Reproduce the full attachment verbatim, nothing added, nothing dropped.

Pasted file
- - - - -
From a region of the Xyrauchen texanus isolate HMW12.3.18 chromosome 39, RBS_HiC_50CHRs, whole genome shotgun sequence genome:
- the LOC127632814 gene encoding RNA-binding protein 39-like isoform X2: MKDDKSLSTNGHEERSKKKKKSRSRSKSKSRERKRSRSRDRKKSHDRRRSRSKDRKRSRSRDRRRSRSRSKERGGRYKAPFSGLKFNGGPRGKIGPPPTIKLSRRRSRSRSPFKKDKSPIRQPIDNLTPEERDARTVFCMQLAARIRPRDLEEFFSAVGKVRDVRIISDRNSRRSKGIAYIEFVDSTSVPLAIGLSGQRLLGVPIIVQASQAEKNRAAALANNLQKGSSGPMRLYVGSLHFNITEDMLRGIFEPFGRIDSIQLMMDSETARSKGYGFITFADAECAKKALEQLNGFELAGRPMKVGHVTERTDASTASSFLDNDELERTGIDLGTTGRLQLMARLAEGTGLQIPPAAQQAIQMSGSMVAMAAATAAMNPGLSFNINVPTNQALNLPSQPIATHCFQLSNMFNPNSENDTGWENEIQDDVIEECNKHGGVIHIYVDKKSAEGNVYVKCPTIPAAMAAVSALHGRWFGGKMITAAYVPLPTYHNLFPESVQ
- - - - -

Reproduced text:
From a region of the Xyrauchen texanus isolate HMW12.3.18 chromosome 39, RBS_HiC_50CHRs, whole genome shotgun sequence genome:
- the LOC127632814 gene encoding RNA-binding protein 39-like isoform X2: MKDDKSLSTNGHEERSKKKKKSRSRSKSKSRERKRSRSRDRKKSHDRRRSRSKDRKRSRSRDRRRSRSRSKERGGRYKAPFSGLKFNGGPRGKIGPPPTIKLSRRRSRSRSPFKKDKSPIRQPIDNLTPEERDARTVFCMQLAARIRPRDLEEFFSAVGKVRDVRIISDRNSRRSKGIAYIEFVDSTSVPLAIGLSGQRLLGVPIIVQASQAEKNRAAALANNLQKGSSGPMRLYVGSLHFNITEDMLRGIFEPFGRIDSIQLMMDSETARSKGYGFITFADAECAKKALEQLNGFELAGRPMKVGHVTERTDASTASSFLDNDELERTGIDLGTTGRLQLMARLAEGTGLQIPPAAQQAIQMSGSMVAMAAATAAMNPGLSFNINVPTNQALNLPSQPIATHCFQLSNMFNPNSENDTGWENEIQDDVIEECNKHGGVIHIYVDKKSAEGNVYVKCPTIPAAMAAVSALHGRWFGGKMITAAYVPLPTYHNLFPESVQ